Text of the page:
London Cycle Paths: Cycle Superhighway 2

Cycle Superhighway, commute, london

Running 2.8 miles north-east from Whitechapel Road in Aldgate and along Mile End Road to the notorious Bow Roundabout, cyclists who use London's Cycle Superhighway 2 face a daily battle.

As a demonstration of how not to build cycle lanes, this piece of infrastructure would be pretty hard to top. The fumes, the noise and the physical threat of traffic are at times overwhelming, while faded and cracking blue paint provides no protection from the multitude of buses, lorries, vans and taxis.

During peak hours, when it's not frustrating, it's downright terrifying. Tragically, on July 5, a young woman, Philippine De Gerin-Ricard, lost her life here after being in collision with an HGV.

Junctions are where two-thirds of cycling accidents happen, and on CS2 they are at their hairiest at the City end. Traffic bunches up until the advanced stop boxes at each junction are all but engulfed by motor vehicles. Cars, vans and lorries turn left across the bike lane from two nearside lanes without warning.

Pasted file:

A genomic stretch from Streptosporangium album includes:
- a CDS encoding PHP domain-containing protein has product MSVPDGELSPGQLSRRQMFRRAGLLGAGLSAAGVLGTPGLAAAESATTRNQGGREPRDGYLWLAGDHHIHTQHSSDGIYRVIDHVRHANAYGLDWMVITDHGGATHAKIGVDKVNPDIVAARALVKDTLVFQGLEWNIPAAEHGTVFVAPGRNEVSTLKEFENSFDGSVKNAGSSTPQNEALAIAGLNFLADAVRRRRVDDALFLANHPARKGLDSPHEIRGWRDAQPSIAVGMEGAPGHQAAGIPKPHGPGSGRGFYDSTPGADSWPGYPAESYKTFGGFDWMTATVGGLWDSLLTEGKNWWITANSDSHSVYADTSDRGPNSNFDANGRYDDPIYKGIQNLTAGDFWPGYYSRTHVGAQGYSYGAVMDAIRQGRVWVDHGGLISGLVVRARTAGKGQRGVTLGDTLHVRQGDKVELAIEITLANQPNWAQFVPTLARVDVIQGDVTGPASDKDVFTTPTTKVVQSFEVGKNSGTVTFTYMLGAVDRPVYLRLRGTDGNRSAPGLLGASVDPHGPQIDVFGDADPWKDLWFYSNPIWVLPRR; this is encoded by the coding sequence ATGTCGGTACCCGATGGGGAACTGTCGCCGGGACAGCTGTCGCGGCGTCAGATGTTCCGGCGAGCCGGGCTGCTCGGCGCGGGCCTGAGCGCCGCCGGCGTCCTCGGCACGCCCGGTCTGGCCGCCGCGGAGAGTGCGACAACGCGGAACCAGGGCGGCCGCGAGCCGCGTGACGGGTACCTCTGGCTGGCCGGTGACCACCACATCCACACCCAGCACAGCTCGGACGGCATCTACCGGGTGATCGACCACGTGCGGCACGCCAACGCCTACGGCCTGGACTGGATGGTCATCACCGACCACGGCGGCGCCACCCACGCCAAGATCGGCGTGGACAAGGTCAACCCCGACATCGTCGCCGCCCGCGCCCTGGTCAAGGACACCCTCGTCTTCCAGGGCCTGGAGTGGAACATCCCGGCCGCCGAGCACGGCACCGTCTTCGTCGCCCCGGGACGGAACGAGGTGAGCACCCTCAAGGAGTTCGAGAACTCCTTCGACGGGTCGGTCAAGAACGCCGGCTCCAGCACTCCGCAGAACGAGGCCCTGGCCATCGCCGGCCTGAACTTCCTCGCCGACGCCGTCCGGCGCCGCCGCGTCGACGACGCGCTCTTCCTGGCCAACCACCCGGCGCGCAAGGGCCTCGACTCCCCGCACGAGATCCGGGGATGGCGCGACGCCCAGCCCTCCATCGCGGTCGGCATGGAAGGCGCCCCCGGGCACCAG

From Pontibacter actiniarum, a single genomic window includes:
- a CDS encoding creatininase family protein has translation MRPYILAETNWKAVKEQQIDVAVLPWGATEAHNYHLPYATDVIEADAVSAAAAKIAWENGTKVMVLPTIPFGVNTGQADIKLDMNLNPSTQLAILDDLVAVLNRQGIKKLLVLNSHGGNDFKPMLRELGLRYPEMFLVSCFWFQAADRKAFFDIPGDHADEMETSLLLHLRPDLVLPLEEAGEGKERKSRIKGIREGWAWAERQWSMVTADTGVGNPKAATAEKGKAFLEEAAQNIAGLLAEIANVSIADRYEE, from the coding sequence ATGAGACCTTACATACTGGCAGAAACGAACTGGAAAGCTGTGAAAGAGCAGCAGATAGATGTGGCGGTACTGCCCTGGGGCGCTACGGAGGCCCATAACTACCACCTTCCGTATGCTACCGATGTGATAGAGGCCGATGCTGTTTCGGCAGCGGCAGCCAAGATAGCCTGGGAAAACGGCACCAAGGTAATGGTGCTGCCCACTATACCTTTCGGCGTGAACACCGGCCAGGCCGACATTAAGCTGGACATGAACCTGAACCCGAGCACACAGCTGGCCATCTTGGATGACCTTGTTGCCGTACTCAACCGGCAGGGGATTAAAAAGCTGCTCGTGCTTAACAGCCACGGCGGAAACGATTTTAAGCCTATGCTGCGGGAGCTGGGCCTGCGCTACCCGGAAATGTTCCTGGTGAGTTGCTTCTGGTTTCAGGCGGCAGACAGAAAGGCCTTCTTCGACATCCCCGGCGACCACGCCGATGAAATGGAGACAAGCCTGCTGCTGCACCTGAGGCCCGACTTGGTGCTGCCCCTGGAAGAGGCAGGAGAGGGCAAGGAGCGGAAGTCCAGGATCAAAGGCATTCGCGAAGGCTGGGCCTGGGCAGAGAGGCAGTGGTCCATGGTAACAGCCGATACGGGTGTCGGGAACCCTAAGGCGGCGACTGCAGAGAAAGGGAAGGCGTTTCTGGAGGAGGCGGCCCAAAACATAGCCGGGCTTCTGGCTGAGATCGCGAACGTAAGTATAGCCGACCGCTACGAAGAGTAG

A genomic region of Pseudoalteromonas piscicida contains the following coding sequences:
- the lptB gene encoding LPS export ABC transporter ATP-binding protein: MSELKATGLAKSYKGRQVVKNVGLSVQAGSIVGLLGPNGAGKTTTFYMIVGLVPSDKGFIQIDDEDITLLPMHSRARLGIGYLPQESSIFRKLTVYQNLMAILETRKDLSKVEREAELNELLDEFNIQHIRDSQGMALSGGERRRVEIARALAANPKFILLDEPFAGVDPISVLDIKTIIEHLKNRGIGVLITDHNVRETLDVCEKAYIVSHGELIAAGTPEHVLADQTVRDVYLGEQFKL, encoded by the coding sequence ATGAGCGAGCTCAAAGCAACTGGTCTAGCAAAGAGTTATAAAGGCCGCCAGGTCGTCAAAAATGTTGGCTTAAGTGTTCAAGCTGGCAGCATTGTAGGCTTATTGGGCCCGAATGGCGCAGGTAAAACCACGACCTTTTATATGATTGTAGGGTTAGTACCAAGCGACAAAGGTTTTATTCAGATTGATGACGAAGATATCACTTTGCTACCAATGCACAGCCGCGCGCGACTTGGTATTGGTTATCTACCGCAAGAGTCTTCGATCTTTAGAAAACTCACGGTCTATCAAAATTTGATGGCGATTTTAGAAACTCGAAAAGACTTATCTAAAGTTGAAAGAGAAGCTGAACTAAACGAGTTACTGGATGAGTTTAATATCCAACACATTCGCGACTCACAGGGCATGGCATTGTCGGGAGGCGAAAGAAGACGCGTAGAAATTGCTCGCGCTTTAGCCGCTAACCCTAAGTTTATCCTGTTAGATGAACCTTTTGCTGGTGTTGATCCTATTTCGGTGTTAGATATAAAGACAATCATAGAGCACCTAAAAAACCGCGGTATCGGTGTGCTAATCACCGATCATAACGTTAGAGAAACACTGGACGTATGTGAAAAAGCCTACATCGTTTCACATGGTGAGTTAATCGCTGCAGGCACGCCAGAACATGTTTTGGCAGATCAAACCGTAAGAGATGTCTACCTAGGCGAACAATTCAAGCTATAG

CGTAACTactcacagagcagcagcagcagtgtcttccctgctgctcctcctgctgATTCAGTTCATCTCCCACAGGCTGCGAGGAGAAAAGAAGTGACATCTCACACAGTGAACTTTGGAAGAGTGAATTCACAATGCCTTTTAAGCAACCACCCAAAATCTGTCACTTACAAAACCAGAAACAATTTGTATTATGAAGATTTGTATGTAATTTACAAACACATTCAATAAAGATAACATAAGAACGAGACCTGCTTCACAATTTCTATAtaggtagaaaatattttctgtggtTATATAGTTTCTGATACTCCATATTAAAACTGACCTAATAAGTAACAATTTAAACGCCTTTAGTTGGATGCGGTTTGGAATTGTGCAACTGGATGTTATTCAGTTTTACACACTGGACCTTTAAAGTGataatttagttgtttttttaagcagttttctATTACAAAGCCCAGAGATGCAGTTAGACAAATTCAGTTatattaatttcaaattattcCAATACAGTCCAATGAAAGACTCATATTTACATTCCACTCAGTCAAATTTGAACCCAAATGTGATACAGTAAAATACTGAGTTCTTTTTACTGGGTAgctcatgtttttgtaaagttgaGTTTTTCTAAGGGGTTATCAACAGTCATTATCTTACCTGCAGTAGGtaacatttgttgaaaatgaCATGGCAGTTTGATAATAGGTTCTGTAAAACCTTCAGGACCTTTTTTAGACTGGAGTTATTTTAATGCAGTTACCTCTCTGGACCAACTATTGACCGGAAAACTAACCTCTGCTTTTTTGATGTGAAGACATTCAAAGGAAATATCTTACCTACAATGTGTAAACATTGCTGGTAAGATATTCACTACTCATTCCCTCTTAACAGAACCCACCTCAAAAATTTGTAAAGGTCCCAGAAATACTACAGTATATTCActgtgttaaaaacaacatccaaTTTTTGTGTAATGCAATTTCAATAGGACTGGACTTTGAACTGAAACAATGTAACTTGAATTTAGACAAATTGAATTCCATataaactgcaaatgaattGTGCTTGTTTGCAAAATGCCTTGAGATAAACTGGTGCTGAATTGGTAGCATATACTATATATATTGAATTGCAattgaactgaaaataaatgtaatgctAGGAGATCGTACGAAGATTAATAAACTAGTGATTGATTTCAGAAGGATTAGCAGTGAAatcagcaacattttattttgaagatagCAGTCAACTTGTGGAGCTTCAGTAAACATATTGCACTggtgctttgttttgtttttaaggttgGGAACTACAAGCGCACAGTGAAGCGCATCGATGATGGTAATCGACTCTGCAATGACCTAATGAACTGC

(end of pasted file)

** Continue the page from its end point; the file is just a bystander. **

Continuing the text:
CS2 is managed by Transport for London (TfL). London Cycling Campaign's Charlie Lloyd says that, under TfL's own standards, this road should have segregated cycle lanes.


loyd says of the stretch where De Gerin-Ricard died, near Aldgate East station: "No one can stand here and say this is acceptable. [It is obvious] you are in a very hostile space.

"It is just appalling with all the motor traffic changing direction.

Most cyclists are either going east-west or north-south, but they've got traffic doing left hooks, right turns and changing lanes."

Cyclists need separate cycle lane traffic lights at junctions to prevent motor vehicles from cutting across their path, Lloyd argues.

Andrew Gilligan, London's cycling commissioner, said plans for a substantial upgrade to CS2 have been under way since April, but these haven't yet been made public.